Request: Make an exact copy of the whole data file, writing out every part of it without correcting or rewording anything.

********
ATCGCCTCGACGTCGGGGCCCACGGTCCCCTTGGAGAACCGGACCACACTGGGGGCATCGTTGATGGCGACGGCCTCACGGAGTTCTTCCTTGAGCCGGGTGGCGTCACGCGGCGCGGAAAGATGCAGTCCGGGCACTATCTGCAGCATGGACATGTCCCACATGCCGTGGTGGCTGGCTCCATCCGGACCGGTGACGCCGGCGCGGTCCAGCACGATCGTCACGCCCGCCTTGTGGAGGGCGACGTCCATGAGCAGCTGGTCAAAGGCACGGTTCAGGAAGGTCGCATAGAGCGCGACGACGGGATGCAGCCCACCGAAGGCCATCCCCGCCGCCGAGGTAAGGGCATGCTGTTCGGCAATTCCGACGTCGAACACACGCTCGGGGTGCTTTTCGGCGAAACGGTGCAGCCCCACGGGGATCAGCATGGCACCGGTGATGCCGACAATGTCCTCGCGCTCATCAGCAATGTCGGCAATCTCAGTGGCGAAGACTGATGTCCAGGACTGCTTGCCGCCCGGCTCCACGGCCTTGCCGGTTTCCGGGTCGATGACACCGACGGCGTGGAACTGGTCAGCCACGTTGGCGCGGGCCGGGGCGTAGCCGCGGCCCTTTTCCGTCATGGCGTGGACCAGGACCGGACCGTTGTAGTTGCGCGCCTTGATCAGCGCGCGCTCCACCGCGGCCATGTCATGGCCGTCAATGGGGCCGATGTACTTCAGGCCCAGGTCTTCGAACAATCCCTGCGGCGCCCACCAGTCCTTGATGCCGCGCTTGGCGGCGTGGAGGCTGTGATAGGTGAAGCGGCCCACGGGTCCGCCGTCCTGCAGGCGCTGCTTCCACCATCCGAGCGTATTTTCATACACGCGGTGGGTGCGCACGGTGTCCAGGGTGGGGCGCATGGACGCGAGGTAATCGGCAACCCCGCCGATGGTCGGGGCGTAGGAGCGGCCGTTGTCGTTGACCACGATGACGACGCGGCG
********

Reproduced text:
ATCGCCTCGACGTCGGGGCCCACGGTCCCCTTGGAGAACCGGACCACACTGGGGGCATCGTTGATGGCGACGGCCTCACGGAGTTCTTCCTTGAGCCGGGTGGCGTCACGCGGCGCGGAAAGATGCAGTCCGGGCACTATCTGCAGCATGGACATGTCCCACATGCCGTGGTGGCTGGCTCCATCCGGACCGGTGACGCCGGCGCGGTCCAGCACGATCGTCACGCCCGCCTTGTGGAGGGCGACGTCCATGAGCAGCTGGTCAAAGGCACGGTTCAGGAAGGTCGCATAGAGCGCGACGACGGGATGCAGCCCACCGAAGGCCATCCCCGCCGCCGAGGTAAGGGCATGCTGTTCGGCAATTCCGACGTCGAACACACGCTCGGGGTGCTTTTCGGCGAAACGGTGCAGCCCCACGGGGATCAGCATGGCACCGGTGATGCCGACAATGTCCTCGCGCTCATCAGCAATGTCGGCAATCTCAGTGGCGAAGACTGATGTCCAGGACTGCTTGCCGCCCGGCTCCACGGCCTTGCCGGTTTCCGGGTCGATGACACCGACGGCGTGGAACTGGTCAGCCACGTTGGCGCGGGCCGGGGCGTAGCCGCGGCCCTTTTCCGTCATGGCGTGGACCAGGACCGGACCGTTGTAGTTGCGCGCCTTGATCAGCGCGCGCTCCACCGCGGCCATGTCATGGCCGTCAATGGGGCCGATGTACTTCAGGCCCAGGTCTTCGAACAATCCCTGCGGCGCCCACCAGTCCTTGATGCCGCGCTTGGCGGCGTGGAGGCTGTGATAGGTGAAGCGGCCCACGGGTCCGCCGTCCTGCAGGCGCTGCTTCCACCATCCGAGCGTATTTTCATACACGCGGTGGGTGCGCACGGTGTCCAGGGTGGGGCGCATGGACGCGAGGTAATCGGCAACCCCGCCGATGGTCGGGGCGTAGGAGCGGCCGTTGTCGTTGACCACGATGACGACGCGGCG